Department of Bioproducts and Biosystems

Biochemistry

The biochemistry group led by Prof. Silvan Scheller develops biotechnological routes to convert CO2 to renewable fuels.
Conversion of CO2 to Ethane as a renewable ship fuel
Example of ethane as a renewable fuel for ships

Our research areas:

  1. Biochemical CO2 valorization

  2. Metabolic engineering of archaea

  3. Anaerobic biochemistry

 

 

Research themes:

We utilize biotechnological procedures to convert CO2 to renewable fuels. We carry out research on a fundamental level via in vitro systems (enzymes), and we use metabolic engineering (in vivo) to construct new pathways for the conversion of CO2 to fuels.

 

 

 

Microbes and Enzymes:

We currently study the biochemistry and genetics of methanogens. 

Methanogens are microbes with the ability to reduce CO2 to methane (biogas, a one-carbon fuel). The individual reduction steps are carried out at cofactors, such as H4MPT and coenzyme M.

One overall research goal is to extend this chemistry towards producing 2-4-carbon fuels (liquefied petroleum gas: ethane, propane or butane) that can be easily liquefied at room temperature. It serves the purpose of converting CO2 with renewable energy to a storable fuel. 

And additional project involves extending the substrate scope of methanogens. 

We also develop new tools to activate CO2 in vivo, in a collaborative project with Malin Bomberg (VTT) and Jan Deska (University of Helsinki), where we study acid-tolerant formate dehydrogenases. 

 

Methodologies and Tools:

We perform genetic engineering with methanogens of the orders Methanosarcinales and Methanococcales. Due to their oxygen sensitivity, all manipulations are carried out in anaerobic chambers or incubators.  Methanococcus maripaludis is utilized as a genetic work horse for the expression of archaeal proteins and for designing new metabolic pathways.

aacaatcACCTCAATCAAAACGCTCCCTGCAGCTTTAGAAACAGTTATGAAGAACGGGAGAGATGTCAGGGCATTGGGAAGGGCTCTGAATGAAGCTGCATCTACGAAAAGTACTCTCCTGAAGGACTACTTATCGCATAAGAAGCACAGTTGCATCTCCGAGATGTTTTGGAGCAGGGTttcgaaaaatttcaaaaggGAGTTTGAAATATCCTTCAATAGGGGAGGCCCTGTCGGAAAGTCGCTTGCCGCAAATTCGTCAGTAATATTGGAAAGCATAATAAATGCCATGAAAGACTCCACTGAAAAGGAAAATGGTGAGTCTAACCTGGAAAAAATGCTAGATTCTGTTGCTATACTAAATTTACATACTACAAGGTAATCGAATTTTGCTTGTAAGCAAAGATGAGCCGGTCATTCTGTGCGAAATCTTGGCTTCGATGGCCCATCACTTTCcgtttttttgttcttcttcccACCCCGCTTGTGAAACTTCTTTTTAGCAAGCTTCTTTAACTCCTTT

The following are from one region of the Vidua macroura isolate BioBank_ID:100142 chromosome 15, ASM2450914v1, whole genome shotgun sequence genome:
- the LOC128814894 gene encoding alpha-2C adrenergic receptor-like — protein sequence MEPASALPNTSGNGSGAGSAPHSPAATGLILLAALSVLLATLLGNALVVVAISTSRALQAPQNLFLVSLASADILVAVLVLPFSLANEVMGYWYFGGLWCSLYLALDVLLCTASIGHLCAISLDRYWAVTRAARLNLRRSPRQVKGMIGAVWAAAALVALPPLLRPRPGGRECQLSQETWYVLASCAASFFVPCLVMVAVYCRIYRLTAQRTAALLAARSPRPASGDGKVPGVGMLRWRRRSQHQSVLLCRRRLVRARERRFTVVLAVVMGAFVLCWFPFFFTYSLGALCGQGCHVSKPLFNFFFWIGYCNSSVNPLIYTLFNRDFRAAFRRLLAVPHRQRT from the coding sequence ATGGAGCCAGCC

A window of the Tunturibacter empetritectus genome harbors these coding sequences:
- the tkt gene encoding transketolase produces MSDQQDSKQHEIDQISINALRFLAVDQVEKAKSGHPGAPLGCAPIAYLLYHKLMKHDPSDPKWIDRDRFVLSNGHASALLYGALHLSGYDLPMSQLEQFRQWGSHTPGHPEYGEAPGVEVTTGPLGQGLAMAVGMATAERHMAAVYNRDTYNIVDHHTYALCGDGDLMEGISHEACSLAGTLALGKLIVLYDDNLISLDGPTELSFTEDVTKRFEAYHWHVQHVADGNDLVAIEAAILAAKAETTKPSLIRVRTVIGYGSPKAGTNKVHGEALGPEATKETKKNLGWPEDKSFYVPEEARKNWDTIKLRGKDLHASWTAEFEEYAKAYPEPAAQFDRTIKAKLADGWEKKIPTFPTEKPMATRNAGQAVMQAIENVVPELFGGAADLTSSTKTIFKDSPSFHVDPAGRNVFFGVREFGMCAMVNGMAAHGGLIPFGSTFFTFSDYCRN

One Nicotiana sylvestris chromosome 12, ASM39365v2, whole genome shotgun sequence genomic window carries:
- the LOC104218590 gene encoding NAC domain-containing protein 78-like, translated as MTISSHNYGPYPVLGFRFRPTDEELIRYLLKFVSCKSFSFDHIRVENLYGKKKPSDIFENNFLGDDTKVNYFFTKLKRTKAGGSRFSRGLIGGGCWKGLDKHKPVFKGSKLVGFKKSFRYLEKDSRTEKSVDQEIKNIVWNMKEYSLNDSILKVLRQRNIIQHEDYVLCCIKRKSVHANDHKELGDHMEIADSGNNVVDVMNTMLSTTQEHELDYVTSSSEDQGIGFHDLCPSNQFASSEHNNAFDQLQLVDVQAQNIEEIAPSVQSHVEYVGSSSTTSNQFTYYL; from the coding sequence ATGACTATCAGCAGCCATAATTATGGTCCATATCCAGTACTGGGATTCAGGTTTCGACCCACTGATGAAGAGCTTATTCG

We conduct mechanistic studies with enzymes purified from Methanothermobacter marburgensis, a methanogen that grows at 65 °C to high cell densities, allowing to access large amounts of native enzymes and cofactors. This organism is currently the only source to obtain the enzyme Mcr in the active form, which is prerequisite to study its catalytic mechanism. Biochemistry is studied by a range of different methods, such as: anaerobic expression of enzymes, experiments with isolated cofactors, kinetic studies, measurement of equilibria, electrochemistry, synthesis of substrate analogues, isotope effects, NMR and EPR studies, DFT calculations.

 

Silvan Scheller

We are an interdisciplinary group of people who try to be game-changers.

Professor Silvan Scheller, head of the research group
Labcoat and notebook

Join us!

We are always looking for ambitious researchers on all levels (Postdocs, PhD students or MSc students). For prospective PhD students: the first year could be funded, but then the PhD student is required to apply for own funding.

If you are interested in joining the group, please send your CV and a short description on why you are motivated to Prof. Silvan Scheller ([email protected]).

Related news and events:

Access to sustainable energy – a global challenge

This session of Aalto Sustainability Talks discusses access to affordable and clean energy from a global perspective.

Aalto Sustainability Talks 27.11.2020: Access to sustainable energy - a global challenge

Curiosity is a pathway to science

Researchers are shaping the future. If you want to become a researcher, it is important to be curious and question everything, says Professor Silvan Scheller.

Silvan Scheller
Jacs cover

Selected publications:

  1. Efficient CRISPR/Cas12a-based genome editing toolbox for metabolic engineering in Methanococcus maripaludis. 2022. ACS Synthetic Biology, Jichen Bao, Enrique de Dios Mateos, and Silvan Scheller. DOI: 10.1021/acssynbio.2c00137  

  2. Deconstructing Methanosarcina acetivorans into an acetogenic archaeon. 2022. Proceedings of the National Academy of Sciences of the United States of America, Christian Schone, Anja Poehlein, Nico Jehmlich, Norman Adlung, Rolf Daniel, Martin von Bergen, Silvan Scheller, Michael Rother  

  3. Artificial electron acceptors decouple archaeal methane oxidation from sulfate reduction. 2016. Science, Silvan Scheller, Hang Yu, Grayson L Chadwick, Shawn E McGlynn, Victoria J Orphan
  4. Methyl-coenzyme M reductase from methanogenic archaea: isotope effects on label exchange and ethane formation with the homologous substrate ethyl-coenzyme M. 2013. Journal of the American Chemical Society, Silvan Scheller, Meike Goenrich, Rudolf K Thauer, Bernhard Jaun
  5. The key nickel enzyme of methanogenesis catalyses the anaerobic oxidation of methane. 2010. Nature, Silvan Scheller, Meike Goenrich, Reinhard Boecher, Rudolf K Thauer, Bernhard Jaun

 

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